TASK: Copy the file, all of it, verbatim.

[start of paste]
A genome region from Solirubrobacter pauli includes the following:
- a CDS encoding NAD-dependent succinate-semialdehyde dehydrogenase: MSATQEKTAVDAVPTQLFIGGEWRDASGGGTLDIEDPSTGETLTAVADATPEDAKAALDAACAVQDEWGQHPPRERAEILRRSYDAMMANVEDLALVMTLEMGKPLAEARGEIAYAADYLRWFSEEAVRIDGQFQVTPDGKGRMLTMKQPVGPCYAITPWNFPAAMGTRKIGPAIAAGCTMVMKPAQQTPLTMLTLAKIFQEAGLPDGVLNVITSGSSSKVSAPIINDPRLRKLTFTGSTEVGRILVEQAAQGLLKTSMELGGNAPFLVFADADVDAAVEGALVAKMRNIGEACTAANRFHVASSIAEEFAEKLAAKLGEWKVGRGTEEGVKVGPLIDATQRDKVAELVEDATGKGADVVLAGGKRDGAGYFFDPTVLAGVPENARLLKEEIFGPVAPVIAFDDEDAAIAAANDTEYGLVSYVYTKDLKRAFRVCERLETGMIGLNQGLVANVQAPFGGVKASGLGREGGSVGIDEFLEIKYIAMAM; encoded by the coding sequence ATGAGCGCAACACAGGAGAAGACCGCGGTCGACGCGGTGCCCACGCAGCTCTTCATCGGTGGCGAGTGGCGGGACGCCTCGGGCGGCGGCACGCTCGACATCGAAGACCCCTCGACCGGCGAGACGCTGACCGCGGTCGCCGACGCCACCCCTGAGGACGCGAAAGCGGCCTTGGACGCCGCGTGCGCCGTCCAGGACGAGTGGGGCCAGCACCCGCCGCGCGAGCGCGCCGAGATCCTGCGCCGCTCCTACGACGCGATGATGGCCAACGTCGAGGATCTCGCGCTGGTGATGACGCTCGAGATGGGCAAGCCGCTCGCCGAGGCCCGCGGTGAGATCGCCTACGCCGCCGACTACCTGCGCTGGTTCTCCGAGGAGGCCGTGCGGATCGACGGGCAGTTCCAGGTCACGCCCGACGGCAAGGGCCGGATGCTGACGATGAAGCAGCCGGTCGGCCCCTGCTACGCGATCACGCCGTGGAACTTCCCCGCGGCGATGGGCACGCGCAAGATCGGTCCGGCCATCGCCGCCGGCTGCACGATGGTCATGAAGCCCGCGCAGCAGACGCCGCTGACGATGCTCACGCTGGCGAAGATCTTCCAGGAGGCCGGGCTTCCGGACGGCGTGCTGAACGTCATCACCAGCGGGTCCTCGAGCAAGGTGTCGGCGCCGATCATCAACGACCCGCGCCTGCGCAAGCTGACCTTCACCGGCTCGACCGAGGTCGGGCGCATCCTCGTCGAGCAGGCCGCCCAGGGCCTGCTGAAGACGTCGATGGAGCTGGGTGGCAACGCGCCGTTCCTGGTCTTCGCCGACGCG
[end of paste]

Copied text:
A genome region from Solirubrobacter pauli includes the following:
- a CDS encoding NAD-dependent succinate-semialdehyde dehydrogenase: MSATQEKTAVDAVPTQLFIGGEWRDASGGGTLDIEDPSTGETLTAVADATPEDAKAALDAACAVQDEWGQHPPRERAEILRRSYDAMMANVEDLALVMTLEMGKPLAEARGEIAYAADYLRWFSEEAVRIDGQFQVTPDGKGRMLTMKQPVGPCYAITPWNFPAAMGTRKIGPAIAAGCTMVMKPAQQTPLTMLTLAKIFQEAGLPDGVLNVITSGSSSKVSAPIINDPRLRKLTFTGSTEVGRILVEQAAQGLLKTSMELGGNAPFLVFADADVDAAVEGALVAKMRNIGEACTAANRFHVASSIAEEFAEKLAAKLGEWKVGRGTEEGVKVGPLIDATQRDKVAELVEDATGKGADVVLAGGKRDGAGYFFDPTVLAGVPENARLLKEEIFGPVAPVIAFDDEDAAIAAANDTEYGLVSYVYTKDLKRAFRVCERLETGMIGLNQGLVANVQAPFGGVKASGLGREGGSVGIDEFLEIKYIAMAM; encoded by the coding sequence ATGAGCGCAACACAGGAGAAGACCGCGGTCGACGCGGTGCCCACGCAGCTCTTCATCGGTGGCGAGTGGCGGGACGCCTCGGGCGGCGGCACGCTCGACATCGAAGACCCCTCGACCGGCGAGACGCTGACCGCGGTCGCCGACGCCACCCCTGAGGACGCGAAAGCGGCCTTGGACGCCGCGTGCGCCGTCCAGGACGAGTGGGGCCAGCACCCGCCGCGCGAGCGCGCCGAGATCCTGCGCCGCTCCTACGACGCGATGATGGCCAACGTCGAGGATCTCGCGCTGGTGATGACGCTCGAGATGGGCAAGCCGCTCGCCGAGGCCCGCGGTGAGATCGCCTACGCCGCCGACTACCTGCGCTGGTTCTCCGAGGAGGCCGTGCGGATCGACGGGCAGTTCCAGGTCACGCCCGACGGCAAGGGCCGGATGCTGACGATGAAGCAGCCGGTCGGCCCCTGCTACGCGATCACGCCGTGGAACTTCCCCGCGGCGATGGGCACGCGCAAGATCGGTCCGGCCATCGCCGCCGGCTGCACGATGGTCATGAAGCCCGCGCAGCAGACGCCGCTGACGATGCTCACGCTGGCGAAGATCTTCCAGGAGGCCGGGCTTCCGGACGGCGTGCTGAACGTCATCACCAGCGGGTCCTCGAGCAAGGTGTCGGCGCCGATCATCAACGACCCGCGCCTGCGCAAGCTGACCTTCACCGGCTCGACCGAGGTCGGGCGCATCCTCGTCGAGCAGGCCGCCCAGGGCCTGCTGAAGACGTCGATGGAGCTGGGTGGCAACGCGCCGTTCCTGGTCTTCGCCGACGCG